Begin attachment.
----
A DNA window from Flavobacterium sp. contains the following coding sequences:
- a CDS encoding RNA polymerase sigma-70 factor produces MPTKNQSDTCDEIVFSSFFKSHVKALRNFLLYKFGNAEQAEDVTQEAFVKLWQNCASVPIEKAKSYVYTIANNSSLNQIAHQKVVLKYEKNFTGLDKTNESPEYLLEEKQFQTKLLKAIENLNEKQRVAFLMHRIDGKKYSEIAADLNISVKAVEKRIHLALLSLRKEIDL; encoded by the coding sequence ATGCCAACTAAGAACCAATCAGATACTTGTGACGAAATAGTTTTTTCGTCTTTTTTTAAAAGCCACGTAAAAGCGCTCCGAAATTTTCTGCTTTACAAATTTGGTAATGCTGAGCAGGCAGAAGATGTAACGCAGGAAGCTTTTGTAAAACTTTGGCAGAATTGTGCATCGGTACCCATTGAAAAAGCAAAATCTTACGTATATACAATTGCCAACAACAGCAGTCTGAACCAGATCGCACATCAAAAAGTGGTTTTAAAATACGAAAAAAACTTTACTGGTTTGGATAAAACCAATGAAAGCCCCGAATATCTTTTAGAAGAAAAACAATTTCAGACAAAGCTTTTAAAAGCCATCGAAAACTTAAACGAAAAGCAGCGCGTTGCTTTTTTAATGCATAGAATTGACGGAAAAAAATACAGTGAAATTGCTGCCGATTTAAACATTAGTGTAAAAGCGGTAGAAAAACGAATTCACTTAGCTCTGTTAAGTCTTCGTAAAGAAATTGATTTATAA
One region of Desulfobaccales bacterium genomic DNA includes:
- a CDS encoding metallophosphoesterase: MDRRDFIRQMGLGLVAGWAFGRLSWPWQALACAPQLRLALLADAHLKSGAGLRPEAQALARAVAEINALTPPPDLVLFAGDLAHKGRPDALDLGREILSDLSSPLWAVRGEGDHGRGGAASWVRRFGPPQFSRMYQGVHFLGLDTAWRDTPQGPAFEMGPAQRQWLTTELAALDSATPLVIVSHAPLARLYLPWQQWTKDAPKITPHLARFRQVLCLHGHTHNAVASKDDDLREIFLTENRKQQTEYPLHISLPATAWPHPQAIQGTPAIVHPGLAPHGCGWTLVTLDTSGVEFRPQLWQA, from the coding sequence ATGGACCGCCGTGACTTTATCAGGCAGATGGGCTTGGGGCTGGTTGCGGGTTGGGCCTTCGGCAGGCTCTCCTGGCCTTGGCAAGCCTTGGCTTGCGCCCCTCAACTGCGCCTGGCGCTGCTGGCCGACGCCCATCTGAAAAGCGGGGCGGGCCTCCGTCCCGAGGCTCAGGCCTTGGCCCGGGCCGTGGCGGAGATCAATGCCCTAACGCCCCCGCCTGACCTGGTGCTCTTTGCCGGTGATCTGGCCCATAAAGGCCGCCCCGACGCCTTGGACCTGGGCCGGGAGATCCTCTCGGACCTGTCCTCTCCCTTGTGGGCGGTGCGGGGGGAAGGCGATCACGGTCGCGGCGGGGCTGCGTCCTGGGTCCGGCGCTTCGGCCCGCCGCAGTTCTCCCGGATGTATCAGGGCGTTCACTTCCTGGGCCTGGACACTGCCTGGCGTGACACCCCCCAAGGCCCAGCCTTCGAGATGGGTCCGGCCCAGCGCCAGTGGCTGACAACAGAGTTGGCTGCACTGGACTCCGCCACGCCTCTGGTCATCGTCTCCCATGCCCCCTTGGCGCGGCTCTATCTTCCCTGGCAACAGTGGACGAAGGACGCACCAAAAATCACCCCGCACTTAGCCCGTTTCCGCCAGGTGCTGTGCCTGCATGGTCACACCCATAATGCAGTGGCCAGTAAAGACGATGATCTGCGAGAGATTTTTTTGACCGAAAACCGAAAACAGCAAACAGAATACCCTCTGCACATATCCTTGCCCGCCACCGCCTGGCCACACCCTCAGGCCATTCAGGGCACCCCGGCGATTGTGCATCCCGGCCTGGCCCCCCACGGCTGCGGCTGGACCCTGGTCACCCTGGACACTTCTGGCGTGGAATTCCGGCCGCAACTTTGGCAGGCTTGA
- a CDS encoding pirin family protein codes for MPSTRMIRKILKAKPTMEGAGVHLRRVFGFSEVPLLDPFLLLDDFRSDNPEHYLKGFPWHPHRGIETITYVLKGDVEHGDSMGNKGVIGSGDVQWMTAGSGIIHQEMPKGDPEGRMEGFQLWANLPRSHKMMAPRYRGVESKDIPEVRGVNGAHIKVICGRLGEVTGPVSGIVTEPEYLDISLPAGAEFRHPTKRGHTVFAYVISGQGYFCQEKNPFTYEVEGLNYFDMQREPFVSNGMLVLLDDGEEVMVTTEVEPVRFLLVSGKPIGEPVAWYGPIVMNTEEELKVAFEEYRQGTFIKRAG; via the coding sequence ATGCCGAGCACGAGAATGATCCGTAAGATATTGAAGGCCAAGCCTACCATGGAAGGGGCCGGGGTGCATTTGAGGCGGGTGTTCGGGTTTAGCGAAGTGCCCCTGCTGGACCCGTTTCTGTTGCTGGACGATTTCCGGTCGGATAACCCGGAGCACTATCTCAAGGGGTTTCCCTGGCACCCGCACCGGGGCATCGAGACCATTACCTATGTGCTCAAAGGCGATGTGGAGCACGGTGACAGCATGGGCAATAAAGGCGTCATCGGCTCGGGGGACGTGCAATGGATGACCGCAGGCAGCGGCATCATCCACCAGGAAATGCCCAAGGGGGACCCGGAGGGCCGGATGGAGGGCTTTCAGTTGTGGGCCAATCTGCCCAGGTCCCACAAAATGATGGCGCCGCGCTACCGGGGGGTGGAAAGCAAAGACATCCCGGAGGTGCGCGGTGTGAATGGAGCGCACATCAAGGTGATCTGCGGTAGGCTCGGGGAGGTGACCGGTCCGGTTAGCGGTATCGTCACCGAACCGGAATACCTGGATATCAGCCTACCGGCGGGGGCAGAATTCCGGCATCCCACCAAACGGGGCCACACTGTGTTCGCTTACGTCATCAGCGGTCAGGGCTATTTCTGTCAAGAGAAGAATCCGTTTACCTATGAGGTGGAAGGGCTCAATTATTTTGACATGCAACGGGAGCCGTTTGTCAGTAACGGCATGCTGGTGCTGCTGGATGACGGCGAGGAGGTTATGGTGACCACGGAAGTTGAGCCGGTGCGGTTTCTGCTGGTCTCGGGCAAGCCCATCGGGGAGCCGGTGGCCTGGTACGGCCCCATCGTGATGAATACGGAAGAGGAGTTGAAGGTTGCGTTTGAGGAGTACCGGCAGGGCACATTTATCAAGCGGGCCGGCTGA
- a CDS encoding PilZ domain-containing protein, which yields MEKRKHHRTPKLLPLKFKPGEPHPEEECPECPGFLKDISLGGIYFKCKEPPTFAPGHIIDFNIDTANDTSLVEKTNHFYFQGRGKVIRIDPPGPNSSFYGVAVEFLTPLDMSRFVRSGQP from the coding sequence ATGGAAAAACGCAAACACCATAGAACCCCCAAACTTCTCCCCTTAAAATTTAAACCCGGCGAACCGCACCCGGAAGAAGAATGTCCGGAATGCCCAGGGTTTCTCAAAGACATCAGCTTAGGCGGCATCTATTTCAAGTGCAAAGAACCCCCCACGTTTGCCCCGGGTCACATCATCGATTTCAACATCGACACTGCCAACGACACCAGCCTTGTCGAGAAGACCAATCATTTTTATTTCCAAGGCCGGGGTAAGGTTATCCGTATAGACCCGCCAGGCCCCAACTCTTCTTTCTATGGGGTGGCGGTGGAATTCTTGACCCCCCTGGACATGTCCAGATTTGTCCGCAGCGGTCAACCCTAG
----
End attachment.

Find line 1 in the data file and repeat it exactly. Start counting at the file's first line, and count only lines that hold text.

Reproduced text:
A DNA window from Flavobacterium sp. contains the following coding sequences: